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This reference is a comprehensive guide to literature written 500 to 1500 A.D., a period that gave rise to some of the world's most enduring and influential works, such as Dante's Commedia, Geoffrey Chaucer's The Canterbury Tales, and a large body of Arthurian lore and legend. While its emphasis is upon medieval English texts and society, this reference also covers Islamic, Hispanic, Celtic, Mongolian, Germanic, Italian, and Russian literature and Middle Age culture. Longer entries provide thorough coverage of major English authors such as Chaucer and Sir Thomas Malory, and of genre entries, such as drama, lyric, ballad, debate, saga, chronicle, and hagiography. Shorter entries examine particular literary works; significant kings, artists, explorers, and religious leaders; important themes, such as courtly love and chivalry; and major historical events, such as the Crusades. Each entry concludes with a brief biography. The volume closes with a list of the most valuable general works for further reading.
This classic resource on the world of the Sagas is now back in print. With full-page maps and useful supplementary photos, this acclaimed encyclopedia covers every aspect of Scandinavia during the Middle Ages, including rulers and saints, overviews of the countries, religion, education, politics and law, culture and material life, history, literature, and art. A valuable and absorbing volume for students of the Norse sagas, the Viking age, and Old English history and literature, and for anyone interested in the cultural and historical heritage of Scandinavia. Includes cross-references and comprehensive index.
This Encyclopedia gathers together the most recent scholarship on Medieval Italy, while offering a sweeping view of all aspects of life in Italy during the Middle Ages. This two volume, illustrated, A-Z reference is a cross-disciplinary resource for information on literature, history, the arts, science, philosophy, and religion in Italy between A.D. 450 and 1375. For more information including the introduction, a full list of entries and contributors, a generous selection of sample pages, and more, visit the Medieval Italy: An Encyclopedia website.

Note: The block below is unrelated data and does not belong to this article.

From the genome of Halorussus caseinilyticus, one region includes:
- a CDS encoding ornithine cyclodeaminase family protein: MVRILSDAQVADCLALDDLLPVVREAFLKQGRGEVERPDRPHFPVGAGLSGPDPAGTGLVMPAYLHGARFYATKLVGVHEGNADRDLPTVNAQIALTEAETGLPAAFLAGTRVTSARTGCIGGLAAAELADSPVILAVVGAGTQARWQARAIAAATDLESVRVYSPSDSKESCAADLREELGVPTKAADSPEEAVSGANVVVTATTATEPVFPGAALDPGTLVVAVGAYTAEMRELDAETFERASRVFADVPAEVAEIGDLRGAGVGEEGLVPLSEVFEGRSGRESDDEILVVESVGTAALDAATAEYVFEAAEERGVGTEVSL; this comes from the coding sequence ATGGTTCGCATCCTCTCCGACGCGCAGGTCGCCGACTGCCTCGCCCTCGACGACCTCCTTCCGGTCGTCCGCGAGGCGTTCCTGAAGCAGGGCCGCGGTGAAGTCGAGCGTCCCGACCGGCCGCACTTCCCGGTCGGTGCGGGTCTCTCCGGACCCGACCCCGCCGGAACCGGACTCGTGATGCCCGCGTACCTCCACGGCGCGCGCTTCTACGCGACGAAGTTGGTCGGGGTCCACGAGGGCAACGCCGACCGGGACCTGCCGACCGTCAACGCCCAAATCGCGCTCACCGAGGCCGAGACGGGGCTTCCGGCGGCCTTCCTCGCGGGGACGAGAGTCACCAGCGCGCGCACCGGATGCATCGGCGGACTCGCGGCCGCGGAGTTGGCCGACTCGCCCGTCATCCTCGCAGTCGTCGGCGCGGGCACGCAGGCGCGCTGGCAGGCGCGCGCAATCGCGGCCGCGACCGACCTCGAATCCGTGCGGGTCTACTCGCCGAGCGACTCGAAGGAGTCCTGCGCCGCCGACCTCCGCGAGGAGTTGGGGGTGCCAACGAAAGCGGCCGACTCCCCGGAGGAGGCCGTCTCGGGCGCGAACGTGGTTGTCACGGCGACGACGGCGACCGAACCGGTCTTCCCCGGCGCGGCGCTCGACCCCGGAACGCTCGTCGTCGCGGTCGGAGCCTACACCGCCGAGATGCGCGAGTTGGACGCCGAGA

Presents nineteen chapters, each discussing a different genre, including riddles, balladry, romance, epic poetry, and beast fables.
Chronologically arranged entries on more than 30 writers from the Middle Ages to the present trace the pervasive influence of Arthurian legend on world literature.
Research on medieval philosophy has advanced greatly in the last thirty years, but there has not been a comprehensive encyclopedia summarizing the current research available. This two-volume reference work fills that void. The Encyclopedia of Medieval Philosophy covers all areas of philosophy in the Middle Ages and part of the Renaissance, ranging from 500 to 1500 CE. It contains general entries on medieval philosophers and medieval philosophies and on the key terms and concepts in the subject area, but it also provides more in-depth details and analyses of particular theories. Furthermore, in order to gain an insight into the social and cultural context of the material, entries are included on the teaching of philosophy, the career of philosophers, and the place of philosophy within the universities. Complete with cross-references between key words and related essays to enable efficient searches, this Encyclopedia is exhaustive, unprecedented, and user-friendly. It is indispensable for scholars of medieval philosophy and of the history of ideas, and it is also useful for anyone interested in medieval ideas and thought.

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